Monadnock Ledger-Transcript – Viewpoint: Bev Edwards – The benefits of going solar

Why go solar?

With the growing need for clean energy, the future of solar power has never looked brighter.

As a clean source of energy, it can replace the toxic pollution of fossil fuels and eliminate its dangerous emissions and its effects on the health of our citizens. Solar power is also unbeatable as a long-term money saver.

It’s an investment that typically pays for itself in 10 years or less, with free electricity for another 20-30 years. It is an investment for our wallets and our health.

We have dug a hole for ourselves by burning fossil fuels, driven by the industrial revolution, a hole that affects our resources and our health. But most problematic is our severely overheated atmosphere. As NASA reported, “Our atmosphere is getting hotter, more turbulent, and more unpredictable.”

Last year, carbon dioxide in the atmosphere exploded, exceeded the safe limit and was recorded by NOAA at a dangerously alarming level.

“It’s now or never… Climate change is happening faster than expected,” UN Secretary-General António Guterres said following the latest report from the Intergovernmental Panel on Climate Change.

And after completing their joint NASA/NOAA/Department of Defense research, NASA announced that “the ocean will rise 10 to 12 inches higher than its current height by 2050. ‘alarm for the world’.

The ice disappears. For eons, ice has helped moderate global temperatures by reflecting the sun’s rays. Now warmer air and warmer oceans are melting it, so it loses its cooling effect, warming the air further and melting even more ice, in a vicious loop. And melting tundra exposes permafrost, releasing methane into the atmosphere – worse than carbon dioxide.

This is an example of what Guterres meant when he said, “We are already dangerously close to tipping points that could lead to cascading and irreversible climate impacts.

After 11,000 years of civilization as we know it, we are in uncharted territory. Last summer, the largest wildfire in California history sent polluting smoke 3,000 miles into New Hampshire, which we endured for days. We witnessed Hurricane Ida’s sustained winds of 150 mph and gusts of 172 mph with deadly flooding on the East Coast, as well as the “strongest tornado in US history”, the ” deadliest firestorm on record in Colorado” and 20 “billion dollar disasters” in the United States.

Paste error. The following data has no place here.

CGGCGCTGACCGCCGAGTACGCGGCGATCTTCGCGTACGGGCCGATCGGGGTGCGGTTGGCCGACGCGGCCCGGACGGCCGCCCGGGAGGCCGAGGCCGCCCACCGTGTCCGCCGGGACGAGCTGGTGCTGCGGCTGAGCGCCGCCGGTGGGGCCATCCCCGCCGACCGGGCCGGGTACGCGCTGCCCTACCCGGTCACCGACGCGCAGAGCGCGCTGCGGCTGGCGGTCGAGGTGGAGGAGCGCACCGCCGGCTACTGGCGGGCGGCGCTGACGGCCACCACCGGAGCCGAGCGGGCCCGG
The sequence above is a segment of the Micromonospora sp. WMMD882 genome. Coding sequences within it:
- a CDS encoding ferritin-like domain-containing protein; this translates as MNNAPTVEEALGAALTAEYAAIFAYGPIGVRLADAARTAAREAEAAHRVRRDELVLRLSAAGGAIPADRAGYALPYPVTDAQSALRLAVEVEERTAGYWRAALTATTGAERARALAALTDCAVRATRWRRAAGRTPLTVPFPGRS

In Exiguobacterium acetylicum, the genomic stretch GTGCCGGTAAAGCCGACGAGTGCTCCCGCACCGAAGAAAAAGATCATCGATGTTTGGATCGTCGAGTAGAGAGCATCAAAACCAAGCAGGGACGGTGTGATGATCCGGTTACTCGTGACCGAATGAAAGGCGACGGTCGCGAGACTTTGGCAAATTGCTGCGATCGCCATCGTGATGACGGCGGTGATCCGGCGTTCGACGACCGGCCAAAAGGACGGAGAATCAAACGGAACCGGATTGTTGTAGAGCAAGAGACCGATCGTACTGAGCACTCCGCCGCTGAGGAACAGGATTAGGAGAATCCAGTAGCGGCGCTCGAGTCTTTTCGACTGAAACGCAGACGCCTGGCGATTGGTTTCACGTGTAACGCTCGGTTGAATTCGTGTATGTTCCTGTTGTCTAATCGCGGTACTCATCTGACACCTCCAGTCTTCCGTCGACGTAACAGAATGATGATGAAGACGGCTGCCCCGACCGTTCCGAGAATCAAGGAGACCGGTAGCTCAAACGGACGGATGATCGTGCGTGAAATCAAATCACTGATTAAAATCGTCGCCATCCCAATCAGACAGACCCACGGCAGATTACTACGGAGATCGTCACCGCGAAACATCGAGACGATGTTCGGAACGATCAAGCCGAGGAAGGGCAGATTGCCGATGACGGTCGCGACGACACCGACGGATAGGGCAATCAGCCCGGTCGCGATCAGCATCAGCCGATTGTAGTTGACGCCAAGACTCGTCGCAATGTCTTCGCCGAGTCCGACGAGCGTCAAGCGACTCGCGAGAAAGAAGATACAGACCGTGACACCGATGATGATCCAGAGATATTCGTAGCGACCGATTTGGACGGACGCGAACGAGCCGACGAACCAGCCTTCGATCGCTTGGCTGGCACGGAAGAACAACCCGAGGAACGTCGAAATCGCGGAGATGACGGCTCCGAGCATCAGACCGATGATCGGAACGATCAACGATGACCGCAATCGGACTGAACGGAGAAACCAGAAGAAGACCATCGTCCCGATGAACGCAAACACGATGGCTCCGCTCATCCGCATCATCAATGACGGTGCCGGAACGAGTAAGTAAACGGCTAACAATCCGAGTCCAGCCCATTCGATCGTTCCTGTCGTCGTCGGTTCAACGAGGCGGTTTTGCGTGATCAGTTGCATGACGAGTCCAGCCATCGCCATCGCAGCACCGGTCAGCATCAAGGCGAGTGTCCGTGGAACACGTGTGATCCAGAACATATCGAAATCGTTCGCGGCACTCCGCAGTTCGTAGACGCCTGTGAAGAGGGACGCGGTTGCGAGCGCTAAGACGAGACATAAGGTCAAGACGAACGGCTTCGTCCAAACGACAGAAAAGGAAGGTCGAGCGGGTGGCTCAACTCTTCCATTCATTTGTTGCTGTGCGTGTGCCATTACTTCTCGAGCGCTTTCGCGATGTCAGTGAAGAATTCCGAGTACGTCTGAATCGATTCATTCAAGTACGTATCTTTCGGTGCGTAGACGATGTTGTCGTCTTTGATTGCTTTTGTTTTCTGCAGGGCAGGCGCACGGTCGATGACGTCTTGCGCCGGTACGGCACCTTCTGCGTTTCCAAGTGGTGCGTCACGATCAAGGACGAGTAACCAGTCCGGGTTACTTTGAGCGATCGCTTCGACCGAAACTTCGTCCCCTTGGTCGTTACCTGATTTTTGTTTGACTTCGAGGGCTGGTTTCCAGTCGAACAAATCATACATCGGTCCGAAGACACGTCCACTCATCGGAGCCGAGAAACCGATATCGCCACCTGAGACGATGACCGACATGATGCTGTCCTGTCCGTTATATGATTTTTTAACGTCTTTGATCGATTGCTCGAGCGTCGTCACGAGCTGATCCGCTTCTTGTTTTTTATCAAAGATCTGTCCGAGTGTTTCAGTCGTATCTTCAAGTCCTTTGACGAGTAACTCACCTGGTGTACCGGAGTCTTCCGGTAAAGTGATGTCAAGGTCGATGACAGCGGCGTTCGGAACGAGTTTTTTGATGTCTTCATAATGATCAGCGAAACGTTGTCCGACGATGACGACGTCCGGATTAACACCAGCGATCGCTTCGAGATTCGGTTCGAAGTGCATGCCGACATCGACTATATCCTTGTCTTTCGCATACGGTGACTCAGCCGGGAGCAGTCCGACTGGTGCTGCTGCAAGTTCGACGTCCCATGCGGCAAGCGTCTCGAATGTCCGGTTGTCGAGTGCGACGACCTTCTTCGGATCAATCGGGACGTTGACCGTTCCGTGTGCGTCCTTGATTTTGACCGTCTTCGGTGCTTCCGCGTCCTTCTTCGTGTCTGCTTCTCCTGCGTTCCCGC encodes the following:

A radical course correction is necessary. On a local level, switching to solar power increases sustainability and can help reduce hardships in our communities, such as the predicted increase in excessive heat and health impacts in New Hampshire, new species of invasive insects and diseases from ticks and mosquitoes, floods and drought that harm farms, stronger storms like the 2008 ice storm with Temple’s 14-day power outage and gradual loss of precious animals such as loons, snowshoe hare, moose, brook trout and our state bird, purple finch, as well as maple syrup and ash trees.

Temple took a step forward, along with 163 other New Hampshire towns, in 2007, approving a term of reference calling for the creation of a municipal energy committee to help “conserve energy and reduce emissions of greenhouse gas”. Our committee obtained energy audits for our municipal buildings and coordinated what became an exceptionally successful grant-funded energy retrofit for our municipal building, fire department and library.

It has significantly reduced fuel consumption and reduced energy costs and municipal taxes. Thirteen years later, it continues to pay dividends. Due to reduced energy demand, the size of a solar panel can be made smaller while still meeting municipal energy needs.

In 2017, the Energy Committee presented a petition at our Harvest Festival booth asking the city to transition its municipal power to 100% renewable energy by 2030. It became a mandate item that was passed at the 2018 town hall requesting the formation of a renewable energy task. Force to propose options to transform our municipal energy into 100% renewable energy by 2030.

The task force plans to present a warrant item at the 2023 town assembly seeking approval to install a solar panel to cover the electricity needs of Temple’s town buildings, and our chosen site is expandable.

We also obtained board approval to consider establishing a community food plan to serve our entire community. Developing regional coordination could also strengthen efforts to provide all our citizens with 100% solar energy.

Bev Edwards is a member of Temple’s Renewable Energy Task Force.